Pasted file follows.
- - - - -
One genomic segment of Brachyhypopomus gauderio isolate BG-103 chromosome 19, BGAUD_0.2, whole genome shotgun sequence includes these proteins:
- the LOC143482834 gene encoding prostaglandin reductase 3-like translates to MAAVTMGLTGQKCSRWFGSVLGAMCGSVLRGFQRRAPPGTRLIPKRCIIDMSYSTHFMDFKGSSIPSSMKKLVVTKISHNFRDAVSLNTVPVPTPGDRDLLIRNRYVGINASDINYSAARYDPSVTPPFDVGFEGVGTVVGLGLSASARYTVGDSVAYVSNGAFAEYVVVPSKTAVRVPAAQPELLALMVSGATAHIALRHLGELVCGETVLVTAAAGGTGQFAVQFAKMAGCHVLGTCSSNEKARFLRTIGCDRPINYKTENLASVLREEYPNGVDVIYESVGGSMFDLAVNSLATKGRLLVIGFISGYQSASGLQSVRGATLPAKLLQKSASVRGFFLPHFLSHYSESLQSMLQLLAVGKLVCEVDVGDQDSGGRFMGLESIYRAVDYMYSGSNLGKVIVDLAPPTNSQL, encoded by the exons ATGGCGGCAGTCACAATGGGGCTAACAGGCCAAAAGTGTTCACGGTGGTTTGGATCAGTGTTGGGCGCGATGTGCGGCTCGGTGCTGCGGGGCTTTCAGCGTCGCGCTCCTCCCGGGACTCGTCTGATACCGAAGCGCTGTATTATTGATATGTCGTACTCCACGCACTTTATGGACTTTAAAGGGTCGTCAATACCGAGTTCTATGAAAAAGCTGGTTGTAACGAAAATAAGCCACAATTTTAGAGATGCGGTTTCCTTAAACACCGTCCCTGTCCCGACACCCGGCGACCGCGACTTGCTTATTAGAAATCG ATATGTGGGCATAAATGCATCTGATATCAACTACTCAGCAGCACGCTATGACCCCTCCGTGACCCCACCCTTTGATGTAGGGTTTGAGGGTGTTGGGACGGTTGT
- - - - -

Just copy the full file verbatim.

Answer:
One genomic segment of Brachyhypopomus gauderio isolate BG-103 chromosome 19, BGAUD_0.2, whole genome shotgun sequence includes these proteins:
- the LOC143482834 gene encoding prostaglandin reductase 3-like translates to MAAVTMGLTGQKCSRWFGSVLGAMCGSVLRGFQRRAPPGTRLIPKRCIIDMSYSTHFMDFKGSSIPSSMKKLVVTKISHNFRDAVSLNTVPVPTPGDRDLLIRNRYVGINASDINYSAARYDPSVTPPFDVGFEGVGTVVGLGLSASARYTVGDSVAYVSNGAFAEYVVVPSKTAVRVPAAQPELLALMVSGATAHIALRHLGELVCGETVLVTAAAGGTGQFAVQFAKMAGCHVLGTCSSNEKARFLRTIGCDRPINYKTENLASVLREEYPNGVDVIYESVGGSMFDLAVNSLATKGRLLVIGFISGYQSASGLQSVRGATLPAKLLQKSASVRGFFLPHFLSHYSESLQSMLQLLAVGKLVCEVDVGDQDSGGRFMGLESIYRAVDYMYSGSNLGKVIVDLAPPTNSQL, encoded by the exons ATGGCGGCAGTCACAATGGGGCTAACAGGCCAAAAGTGTTCACGGTGGTTTGGATCAGTGTTGGGCGCGATGTGCGGCTCGGTGCTGCGGGGCTTTCAGCGTCGCGCTCCTCCCGGGACTCGTCTGATACCGAAGCGCTGTATTATTGATATGTCGTACTCCACGCACTTTATGGACTTTAAAGGGTCGTCAATACCGAGTTCTATGAAAAAGCTGGTTGTAACGAAAATAAGCCACAATTTTAGAGATGCGGTTTCCTTAAACACCGTCCCTGTCCCGACACCCGGCGACCGCGACTTGCTTATTAGAAATCG ATATGTGGGCATAAATGCATCTGATATCAACTACTCAGCAGCACGCTATGACCCCTCCGTGACCCCACCCTTTGATGTAGGGTTTGAGGGTGTTGGGACGGTTGT